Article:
2.3 Spacefile YAML description

The YAML structure sets up the environment and then execution is passed on to a shell script function that executes the actual task.

A YAML file is parsed and may refer to shell script functions loaded from a shell script file. The YAML structure is referred to as “nodes”, and a “node” can have shell variables associated to it.

A node can be executed if it has the environment variable RUN set. The RUN variable typically refers to a shell script function, or is a shell script snippet in itself. A node could have many environment variables attached to it (using the _env sub node). When executing a node that has many levels such as /a/b/c/, all shell script variables in each level will be loaded, where the deeper levels override their parent levels (except for the variables RUN, SPACE_REDIR, RUN_ALIAS and SPACE_ARGS which are not inherited).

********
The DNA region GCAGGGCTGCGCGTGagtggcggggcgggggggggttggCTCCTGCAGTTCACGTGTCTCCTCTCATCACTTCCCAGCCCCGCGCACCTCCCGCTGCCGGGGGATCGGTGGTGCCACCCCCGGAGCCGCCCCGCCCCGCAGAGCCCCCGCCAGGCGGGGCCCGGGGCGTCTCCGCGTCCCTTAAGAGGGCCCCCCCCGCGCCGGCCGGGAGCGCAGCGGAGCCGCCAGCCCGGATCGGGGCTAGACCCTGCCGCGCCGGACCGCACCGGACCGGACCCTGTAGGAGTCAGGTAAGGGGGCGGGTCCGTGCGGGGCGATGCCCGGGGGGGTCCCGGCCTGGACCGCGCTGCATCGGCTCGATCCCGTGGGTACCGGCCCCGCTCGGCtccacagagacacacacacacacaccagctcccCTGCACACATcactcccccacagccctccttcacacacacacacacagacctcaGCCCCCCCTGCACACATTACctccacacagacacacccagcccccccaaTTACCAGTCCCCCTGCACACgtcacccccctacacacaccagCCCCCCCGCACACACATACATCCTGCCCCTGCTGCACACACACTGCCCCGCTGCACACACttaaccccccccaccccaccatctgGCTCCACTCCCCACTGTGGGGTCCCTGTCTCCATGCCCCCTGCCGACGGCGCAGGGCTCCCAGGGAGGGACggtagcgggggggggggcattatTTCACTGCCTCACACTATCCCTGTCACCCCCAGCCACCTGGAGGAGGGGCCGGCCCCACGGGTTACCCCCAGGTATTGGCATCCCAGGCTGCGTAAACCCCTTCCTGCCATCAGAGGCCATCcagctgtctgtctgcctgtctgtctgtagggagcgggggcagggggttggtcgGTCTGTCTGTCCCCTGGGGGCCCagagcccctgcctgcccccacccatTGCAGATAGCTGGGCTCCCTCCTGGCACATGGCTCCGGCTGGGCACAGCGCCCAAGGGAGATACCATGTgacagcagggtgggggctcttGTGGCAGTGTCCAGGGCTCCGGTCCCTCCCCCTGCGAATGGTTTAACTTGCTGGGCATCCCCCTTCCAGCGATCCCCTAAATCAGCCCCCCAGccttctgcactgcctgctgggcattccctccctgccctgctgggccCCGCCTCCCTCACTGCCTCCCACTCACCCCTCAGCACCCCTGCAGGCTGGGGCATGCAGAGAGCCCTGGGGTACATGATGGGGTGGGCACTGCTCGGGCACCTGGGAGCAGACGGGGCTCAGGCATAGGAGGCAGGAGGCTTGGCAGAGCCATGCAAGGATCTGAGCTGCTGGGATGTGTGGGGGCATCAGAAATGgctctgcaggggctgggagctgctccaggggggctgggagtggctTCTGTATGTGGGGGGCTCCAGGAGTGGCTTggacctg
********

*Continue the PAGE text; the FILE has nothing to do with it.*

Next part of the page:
Namespaces

A namespace is where a YAML document is loaded. Each document has its own namespace to prevent conflicts.

When referring to YAML files directly (using -f) or indirectly (using -m) on the command line each document is loaded into its own namespace. There can be a maximum of three namespaces, and therefore a maximum of three -f/-m switches on the same command line.

There can also be a maximum of three node dimensions defined.

The following table presents how many dimensions are loaded in relation to how many namespaces are defined.

# Namespaces Dimension 1 Dimension 2 Dimension 3
1 namespace 1 1 1
2 namespaces 1 2 1
3 namespaces 1 2 3